Most small businesses have had a security breach. Have you?


Date: 4 December 2012

Police lantern{{}}If government statistics are accurate, even the smallest companies need to give serious thought to IT security. That's because official figures show 76% of small businesses have reported a cyber-breach in the last year alone.

You can tell the government is alarmed by the statistics, because it has decided to establish a 'Cyber Reserve' force to deal with the security threats posed by online crime. It's uncertain what this means in practice, as the details won't be revealed until next year.

However, it should signal a more co-ordinated approach to combating cyber-crime, with the goverment recruiting experts to fight back against sophisticated hackers and fraudsters.

Although things have moved on considerably since this 2006 report found internet fraud was slipping through policing procedures, it still sometimes seems like online criminals are several steps ahead of the authorities.

Your business is at risk. Really.

Just in case the message hasn't sunk in yet, let's make it absolutely clear: your business could be a target for online criminals.

We recently spoke to security expert Don Smith who explained that smaller companies often find themselves singled out in online attacks because they're seen as soft targets:

“More and more smaller companies are being attacked by cyber criminals, yet many still hold the view that they are too small to be targeted."

"If they have any public profile – if they’ve been in the news, for instance - then they can be a soft target. They also might get targeted if they handle the intellectual property of big clients, for example, a creative agency working on a big account."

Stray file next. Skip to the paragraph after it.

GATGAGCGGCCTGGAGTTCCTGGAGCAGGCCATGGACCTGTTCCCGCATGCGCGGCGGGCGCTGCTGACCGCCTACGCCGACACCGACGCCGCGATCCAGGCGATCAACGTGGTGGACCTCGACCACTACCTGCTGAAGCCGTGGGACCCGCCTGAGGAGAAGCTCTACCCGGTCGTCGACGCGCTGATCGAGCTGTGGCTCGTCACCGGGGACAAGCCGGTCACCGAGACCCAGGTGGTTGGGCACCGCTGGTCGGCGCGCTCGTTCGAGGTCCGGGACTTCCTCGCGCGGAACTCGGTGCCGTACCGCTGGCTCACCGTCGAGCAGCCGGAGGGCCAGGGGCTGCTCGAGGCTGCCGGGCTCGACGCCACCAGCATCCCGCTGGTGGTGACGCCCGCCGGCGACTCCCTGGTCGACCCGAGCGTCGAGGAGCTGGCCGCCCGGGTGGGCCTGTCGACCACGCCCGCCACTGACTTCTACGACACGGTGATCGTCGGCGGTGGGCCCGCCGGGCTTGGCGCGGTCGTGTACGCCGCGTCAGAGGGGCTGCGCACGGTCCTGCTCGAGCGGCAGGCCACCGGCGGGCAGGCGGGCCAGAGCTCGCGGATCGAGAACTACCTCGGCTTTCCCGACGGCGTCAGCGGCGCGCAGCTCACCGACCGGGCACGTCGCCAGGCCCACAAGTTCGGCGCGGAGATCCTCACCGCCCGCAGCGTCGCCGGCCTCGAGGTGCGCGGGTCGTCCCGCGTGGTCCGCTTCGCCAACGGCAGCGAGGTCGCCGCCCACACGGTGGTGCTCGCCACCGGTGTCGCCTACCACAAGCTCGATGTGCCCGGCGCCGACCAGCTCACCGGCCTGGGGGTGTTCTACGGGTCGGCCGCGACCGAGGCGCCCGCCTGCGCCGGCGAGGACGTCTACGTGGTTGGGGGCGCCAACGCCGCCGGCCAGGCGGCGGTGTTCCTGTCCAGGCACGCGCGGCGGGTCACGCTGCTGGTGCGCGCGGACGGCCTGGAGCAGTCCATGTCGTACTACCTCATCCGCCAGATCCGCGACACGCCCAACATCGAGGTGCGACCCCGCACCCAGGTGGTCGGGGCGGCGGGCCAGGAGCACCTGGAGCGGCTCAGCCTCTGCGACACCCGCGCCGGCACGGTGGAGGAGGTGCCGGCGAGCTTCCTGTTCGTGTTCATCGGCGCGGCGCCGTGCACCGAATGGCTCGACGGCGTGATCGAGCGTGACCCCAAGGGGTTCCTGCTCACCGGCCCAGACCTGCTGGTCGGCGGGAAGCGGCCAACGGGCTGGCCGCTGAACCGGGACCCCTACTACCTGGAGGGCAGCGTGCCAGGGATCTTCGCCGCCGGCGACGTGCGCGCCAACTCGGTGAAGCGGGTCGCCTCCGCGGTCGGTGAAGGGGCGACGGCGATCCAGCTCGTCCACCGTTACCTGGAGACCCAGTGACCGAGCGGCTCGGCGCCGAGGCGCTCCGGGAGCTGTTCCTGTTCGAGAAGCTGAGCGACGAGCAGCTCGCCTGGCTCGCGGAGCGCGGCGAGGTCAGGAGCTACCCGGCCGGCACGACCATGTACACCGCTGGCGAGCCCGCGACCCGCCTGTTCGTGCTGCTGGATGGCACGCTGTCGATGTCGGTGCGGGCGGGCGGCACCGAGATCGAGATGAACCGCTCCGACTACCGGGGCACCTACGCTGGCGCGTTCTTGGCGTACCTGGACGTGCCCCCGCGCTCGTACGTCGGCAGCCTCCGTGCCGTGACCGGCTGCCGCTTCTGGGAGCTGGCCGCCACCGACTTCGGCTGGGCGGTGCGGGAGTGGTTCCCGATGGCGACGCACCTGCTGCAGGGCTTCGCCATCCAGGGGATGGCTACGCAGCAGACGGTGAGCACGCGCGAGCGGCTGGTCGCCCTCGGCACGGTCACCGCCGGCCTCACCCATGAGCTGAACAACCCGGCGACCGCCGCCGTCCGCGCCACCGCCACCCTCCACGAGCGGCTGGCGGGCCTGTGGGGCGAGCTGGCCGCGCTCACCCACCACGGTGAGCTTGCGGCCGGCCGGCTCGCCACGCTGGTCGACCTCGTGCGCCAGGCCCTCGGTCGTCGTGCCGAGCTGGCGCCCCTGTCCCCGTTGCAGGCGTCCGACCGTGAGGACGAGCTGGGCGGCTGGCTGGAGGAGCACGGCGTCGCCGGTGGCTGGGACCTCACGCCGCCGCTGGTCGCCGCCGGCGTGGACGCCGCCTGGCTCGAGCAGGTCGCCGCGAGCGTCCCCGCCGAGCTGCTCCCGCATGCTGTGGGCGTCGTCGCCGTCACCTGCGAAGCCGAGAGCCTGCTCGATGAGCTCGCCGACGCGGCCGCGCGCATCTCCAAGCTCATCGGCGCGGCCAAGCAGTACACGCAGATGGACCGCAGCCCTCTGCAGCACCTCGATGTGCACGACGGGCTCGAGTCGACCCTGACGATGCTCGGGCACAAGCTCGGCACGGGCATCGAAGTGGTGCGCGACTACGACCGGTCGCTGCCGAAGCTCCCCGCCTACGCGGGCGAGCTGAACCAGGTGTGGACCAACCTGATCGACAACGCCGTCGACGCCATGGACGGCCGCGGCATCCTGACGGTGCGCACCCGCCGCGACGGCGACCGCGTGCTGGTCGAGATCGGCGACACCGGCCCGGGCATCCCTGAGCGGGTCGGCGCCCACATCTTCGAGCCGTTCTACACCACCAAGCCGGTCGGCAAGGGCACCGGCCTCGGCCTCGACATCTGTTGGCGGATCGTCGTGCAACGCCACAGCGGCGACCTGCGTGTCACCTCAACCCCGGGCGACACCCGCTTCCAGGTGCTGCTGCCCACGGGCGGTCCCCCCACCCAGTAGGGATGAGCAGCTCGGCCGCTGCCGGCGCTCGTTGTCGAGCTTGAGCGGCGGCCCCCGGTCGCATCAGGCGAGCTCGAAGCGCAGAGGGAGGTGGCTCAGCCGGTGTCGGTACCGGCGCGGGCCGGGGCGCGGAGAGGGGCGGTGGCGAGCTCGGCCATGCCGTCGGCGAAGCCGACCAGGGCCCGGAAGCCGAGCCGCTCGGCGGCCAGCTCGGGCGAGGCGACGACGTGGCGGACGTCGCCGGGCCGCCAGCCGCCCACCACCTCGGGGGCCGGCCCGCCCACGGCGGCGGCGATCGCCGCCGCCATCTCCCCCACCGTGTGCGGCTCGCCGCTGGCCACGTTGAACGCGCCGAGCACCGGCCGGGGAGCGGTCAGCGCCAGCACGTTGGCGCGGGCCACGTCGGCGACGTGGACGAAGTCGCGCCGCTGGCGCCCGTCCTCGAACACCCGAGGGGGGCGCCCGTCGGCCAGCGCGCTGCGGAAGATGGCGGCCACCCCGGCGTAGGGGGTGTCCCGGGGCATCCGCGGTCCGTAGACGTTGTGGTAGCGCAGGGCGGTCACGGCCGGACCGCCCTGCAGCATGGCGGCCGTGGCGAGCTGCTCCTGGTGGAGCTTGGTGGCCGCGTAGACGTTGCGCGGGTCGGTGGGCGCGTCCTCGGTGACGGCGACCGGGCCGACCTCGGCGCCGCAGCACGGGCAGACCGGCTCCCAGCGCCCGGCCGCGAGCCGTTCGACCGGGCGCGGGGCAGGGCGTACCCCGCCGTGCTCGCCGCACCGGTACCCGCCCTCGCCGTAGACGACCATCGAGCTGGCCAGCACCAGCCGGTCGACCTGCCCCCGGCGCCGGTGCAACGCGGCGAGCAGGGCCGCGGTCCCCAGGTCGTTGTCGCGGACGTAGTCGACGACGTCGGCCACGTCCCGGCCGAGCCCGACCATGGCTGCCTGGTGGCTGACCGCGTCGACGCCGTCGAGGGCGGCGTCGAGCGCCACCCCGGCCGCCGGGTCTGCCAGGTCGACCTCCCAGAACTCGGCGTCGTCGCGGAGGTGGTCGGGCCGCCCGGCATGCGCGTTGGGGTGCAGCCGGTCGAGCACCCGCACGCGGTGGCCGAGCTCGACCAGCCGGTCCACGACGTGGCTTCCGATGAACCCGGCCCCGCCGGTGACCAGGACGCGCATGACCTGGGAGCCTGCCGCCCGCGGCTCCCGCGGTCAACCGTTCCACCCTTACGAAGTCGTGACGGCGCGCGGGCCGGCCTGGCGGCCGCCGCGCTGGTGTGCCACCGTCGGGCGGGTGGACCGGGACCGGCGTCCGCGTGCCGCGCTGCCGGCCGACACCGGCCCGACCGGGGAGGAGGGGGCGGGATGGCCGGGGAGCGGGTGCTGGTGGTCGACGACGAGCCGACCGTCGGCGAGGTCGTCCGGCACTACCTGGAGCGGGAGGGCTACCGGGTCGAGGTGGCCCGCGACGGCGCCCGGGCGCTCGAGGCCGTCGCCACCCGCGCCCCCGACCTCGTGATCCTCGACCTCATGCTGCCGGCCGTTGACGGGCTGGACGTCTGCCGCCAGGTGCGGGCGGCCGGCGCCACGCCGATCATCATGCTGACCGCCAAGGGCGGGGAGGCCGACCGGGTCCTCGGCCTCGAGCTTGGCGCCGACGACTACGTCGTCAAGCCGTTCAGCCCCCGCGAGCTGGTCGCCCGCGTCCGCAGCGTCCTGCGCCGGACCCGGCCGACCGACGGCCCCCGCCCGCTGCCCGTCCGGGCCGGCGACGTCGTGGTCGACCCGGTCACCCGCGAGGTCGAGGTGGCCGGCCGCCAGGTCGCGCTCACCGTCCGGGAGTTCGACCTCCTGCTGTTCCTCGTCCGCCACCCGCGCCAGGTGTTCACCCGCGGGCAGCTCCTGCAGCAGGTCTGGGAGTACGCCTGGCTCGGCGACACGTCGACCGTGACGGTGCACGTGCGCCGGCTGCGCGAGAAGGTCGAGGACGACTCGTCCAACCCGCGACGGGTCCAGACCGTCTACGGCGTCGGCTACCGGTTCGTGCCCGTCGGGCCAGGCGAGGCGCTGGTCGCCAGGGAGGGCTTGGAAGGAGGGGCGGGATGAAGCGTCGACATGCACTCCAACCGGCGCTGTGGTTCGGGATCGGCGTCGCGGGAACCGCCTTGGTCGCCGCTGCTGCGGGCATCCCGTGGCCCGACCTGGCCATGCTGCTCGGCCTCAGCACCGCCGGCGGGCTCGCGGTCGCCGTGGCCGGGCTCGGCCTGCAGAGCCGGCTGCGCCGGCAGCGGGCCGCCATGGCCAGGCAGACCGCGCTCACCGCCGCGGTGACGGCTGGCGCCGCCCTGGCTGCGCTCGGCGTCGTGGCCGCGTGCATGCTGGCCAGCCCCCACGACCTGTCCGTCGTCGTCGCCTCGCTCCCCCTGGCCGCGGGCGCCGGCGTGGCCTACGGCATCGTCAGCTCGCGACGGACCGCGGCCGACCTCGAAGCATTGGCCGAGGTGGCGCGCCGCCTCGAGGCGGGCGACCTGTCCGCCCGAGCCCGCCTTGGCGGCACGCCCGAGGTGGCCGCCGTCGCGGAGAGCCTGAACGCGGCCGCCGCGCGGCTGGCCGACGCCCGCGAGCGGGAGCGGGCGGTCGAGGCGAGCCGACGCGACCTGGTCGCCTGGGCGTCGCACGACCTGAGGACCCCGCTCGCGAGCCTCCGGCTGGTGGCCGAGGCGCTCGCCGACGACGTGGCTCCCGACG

“This leaves small organisations vulnerable to a number of risks, including attacks, data loss, service disruptions and reputation damage. Just like larger enterprises, small businesses need visibility into the threats that face their organisation.”

Clearly, that begs the question: what should you do about it? Hopefully, you'll have got the basics right. You'll be protecting your network with a firewall, and each individual computer and server in your business will have its own firewall too.

You should definitely be running security software too (try Norton Internet Security, McAfee All Access or ESET).

But to really get a grip on your IT security, you need to spend a little time on security planning. The first stage is to identify your most valuable data, so you can find ways to protec it.

It's worth reading the full interview with Don to understand a bit more about the security issues your company could face. We also have some really useful information about putting a security plan together and assessing the risks your business faces.

With just a little preparation, you can reduce the chance of your business becoming another IT security statistic.

(Police lantern image: conner395 on Flickr.)

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